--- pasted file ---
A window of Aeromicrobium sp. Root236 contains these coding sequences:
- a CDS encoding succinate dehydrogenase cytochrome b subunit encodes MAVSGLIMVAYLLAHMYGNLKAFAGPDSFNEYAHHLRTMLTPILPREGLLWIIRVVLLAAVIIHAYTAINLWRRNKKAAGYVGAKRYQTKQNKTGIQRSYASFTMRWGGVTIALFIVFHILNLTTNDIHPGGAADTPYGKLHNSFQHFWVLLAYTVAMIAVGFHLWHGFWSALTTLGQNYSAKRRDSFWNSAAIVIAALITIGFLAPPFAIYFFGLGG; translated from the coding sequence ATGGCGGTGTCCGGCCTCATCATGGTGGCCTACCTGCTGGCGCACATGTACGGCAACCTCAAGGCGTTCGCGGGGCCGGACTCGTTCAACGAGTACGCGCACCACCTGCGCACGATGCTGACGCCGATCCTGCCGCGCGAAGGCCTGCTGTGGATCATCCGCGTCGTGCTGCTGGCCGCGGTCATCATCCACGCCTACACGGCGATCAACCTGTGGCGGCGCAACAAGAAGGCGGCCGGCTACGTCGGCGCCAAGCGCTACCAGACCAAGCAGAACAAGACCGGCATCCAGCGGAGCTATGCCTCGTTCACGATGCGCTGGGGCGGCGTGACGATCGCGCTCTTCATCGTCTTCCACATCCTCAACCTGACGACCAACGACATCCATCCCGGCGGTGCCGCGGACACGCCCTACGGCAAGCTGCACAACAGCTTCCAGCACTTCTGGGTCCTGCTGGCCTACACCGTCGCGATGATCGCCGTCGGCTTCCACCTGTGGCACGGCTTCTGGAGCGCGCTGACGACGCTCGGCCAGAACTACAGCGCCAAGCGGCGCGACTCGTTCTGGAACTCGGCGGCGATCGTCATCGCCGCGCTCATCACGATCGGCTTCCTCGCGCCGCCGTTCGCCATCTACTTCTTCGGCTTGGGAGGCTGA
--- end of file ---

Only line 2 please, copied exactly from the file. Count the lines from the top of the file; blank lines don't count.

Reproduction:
- a CDS encoding succinate dehydrogenase cytochrome b subunit encodes MAVSGLIMVAYLLAHMYGNLKAFAGPDSFNEYAHHLRTMLTPILPREGLLWIIRVVLLAAVIIHAYTAINLWRRNKKAAGYVGAKRYQTKQNKTGIQRSYASFTMRWGGVTIALFIVFHILNLTTNDIHPGGAADTPYGKLHNSFQHFWVLLAYTVAMIAVGFHLWHGFWSALTTLGQNYSAKRRDSFWNSAAIVIAALITIGFLAPPFAIYFFGLGG; translated from the coding sequence ATGGCGGTGTCCGGCCTCATCATGGTGGCCTACCTGCTGGCGCACATGTACGGCAACCTCAAGGCGTTCGCGGGGCCGGACTCGTTCAACGAGTACGCGCACCACCTGCGCACGATGCTGACGCCGATCCTGCCGCGCGAAGGCCTGCTGTGGATCATCCGCGTCGTGCTGCTGGCCGCGGTCATCATCCACGCCTACACGGCGATCAACCTGTGGCGGCGCAACAAGAAGGCGGCCGGCTACGTCGGCGCCAAGCGCTACCAGACCAAGCAGAACAAGACCGGCATCCAGCGGAGCTATGCCTCGTTCACGATGCGCTGGGGCGGCGTGACGATCGCGCTCTTCATCGTCTTCCACATCCTCAACCTGACGACCAACGACATCCATCCCGGCGGTGCCGCGGACACGCCCTACGGCAAGCTGCACAACAGCTTCCAGCACTTCTGGGTCCTGCTGGCCTACACCGTCGCGATGATCGCCGTCGGCTTCCACCTGTGGCACGGCTTCTGGAGCGCGCTGACGACGCTCGGCCAGAACTACAGCGCCAAGCGGCGCGACTCGTTCTGGAACTCGGCGGCGATCGTCATCGCCGCGCTCATCACGATCGGCTTCCTCGCGCCGCCGTTCGCCATCTACTTCTTCGGCTTGGGAGGCTGA